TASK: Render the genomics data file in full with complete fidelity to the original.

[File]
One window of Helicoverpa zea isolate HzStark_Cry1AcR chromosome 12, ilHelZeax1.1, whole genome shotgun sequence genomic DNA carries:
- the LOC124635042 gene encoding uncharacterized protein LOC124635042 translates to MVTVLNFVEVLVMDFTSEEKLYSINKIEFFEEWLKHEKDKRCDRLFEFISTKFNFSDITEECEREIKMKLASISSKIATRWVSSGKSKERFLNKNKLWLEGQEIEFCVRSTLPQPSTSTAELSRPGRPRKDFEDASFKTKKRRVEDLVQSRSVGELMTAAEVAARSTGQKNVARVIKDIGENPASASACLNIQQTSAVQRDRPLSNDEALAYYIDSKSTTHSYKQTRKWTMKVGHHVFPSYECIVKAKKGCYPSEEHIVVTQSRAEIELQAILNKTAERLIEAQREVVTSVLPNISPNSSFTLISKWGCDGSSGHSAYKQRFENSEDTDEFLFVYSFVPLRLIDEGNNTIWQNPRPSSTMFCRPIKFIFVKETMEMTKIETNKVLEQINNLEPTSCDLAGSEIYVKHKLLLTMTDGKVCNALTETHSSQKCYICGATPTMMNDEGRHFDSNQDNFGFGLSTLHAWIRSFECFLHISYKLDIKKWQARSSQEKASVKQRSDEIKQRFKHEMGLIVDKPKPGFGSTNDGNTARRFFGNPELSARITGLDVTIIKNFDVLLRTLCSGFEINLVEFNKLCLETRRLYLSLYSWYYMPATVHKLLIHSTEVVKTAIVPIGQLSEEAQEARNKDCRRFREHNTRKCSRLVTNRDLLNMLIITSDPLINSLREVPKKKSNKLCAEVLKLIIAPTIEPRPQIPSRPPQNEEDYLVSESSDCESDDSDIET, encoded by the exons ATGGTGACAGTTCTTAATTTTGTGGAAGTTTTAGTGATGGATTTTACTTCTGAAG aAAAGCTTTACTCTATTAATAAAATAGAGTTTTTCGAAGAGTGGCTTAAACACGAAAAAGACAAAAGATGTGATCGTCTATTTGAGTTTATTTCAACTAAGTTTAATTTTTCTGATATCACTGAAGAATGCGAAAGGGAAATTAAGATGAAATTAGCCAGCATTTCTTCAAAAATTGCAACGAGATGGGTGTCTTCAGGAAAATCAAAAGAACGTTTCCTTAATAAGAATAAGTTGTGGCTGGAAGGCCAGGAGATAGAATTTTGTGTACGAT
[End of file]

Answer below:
One window of Helicoverpa zea isolate HzStark_Cry1AcR chromosome 12, ilHelZeax1.1, whole genome shotgun sequence genomic DNA carries:
- the LOC124635042 gene encoding uncharacterized protein LOC124635042 translates to MVTVLNFVEVLVMDFTSEEKLYSINKIEFFEEWLKHEKDKRCDRLFEFISTKFNFSDITEECEREIKMKLASISSKIATRWVSSGKSKERFLNKNKLWLEGQEIEFCVRSTLPQPSTSTAELSRPGRPRKDFEDASFKTKKRRVEDLVQSRSVGELMTAAEVAARSTGQKNVARVIKDIGENPASASACLNIQQTSAVQRDRPLSNDEALAYYIDSKSTTHSYKQTRKWTMKVGHHVFPSYECIVKAKKGCYPSEEHIVVTQSRAEIELQAILNKTAERLIEAQREVVTSVLPNISPNSSFTLISKWGCDGSSGHSAYKQRFENSEDTDEFLFVYSFVPLRLIDEGNNTIWQNPRPSSTMFCRPIKFIFVKETMEMTKIETNKVLEQINNLEPTSCDLAGSEIYVKHKLLLTMTDGKVCNALTETHSSQKCYICGATPTMMNDEGRHFDSNQDNFGFGLSTLHAWIRSFECFLHISYKLDIKKWQARSSQEKASVKQRSDEIKQRFKHEMGLIVDKPKPGFGSTNDGNTARRFFGNPELSARITGLDVTIIKNFDVLLRTLCSGFEINLVEFNKLCLETRRLYLSLYSWYYMPATVHKLLIHSTEVVKTAIVPIGQLSEEAQEARNKDCRRFREHNTRKCSRLVTNRDLLNMLIITSDPLINSLREVPKKKSNKLCAEVLKLIIAPTIEPRPQIPSRPPQNEEDYLVSESSDCESDDSDIET, encoded by the exons ATGGTGACAGTTCTTAATTTTGTGGAAGTTTTAGTGATGGATTTTACTTCTGAAG aAAAGCTTTACTCTATTAATAAAATAGAGTTTTTCGAAGAGTGGCTTAAACACGAAAAAGACAAAAGATGTGATCGTCTATTTGAGTTTATTTCAACTAAGTTTAATTTTTCTGATATCACTGAAGAATGCGAAAGGGAAATTAAGATGAAATTAGCCAGCATTTCTTCAAAAATTGCAACGAGATGGGTGTCTTCAGGAAAATCAAAAGAACGTTTCCTTAATAAGAATAAGTTGTGGCTGGAAGGCCAGGAGATAGAATTTTGTGTACGAT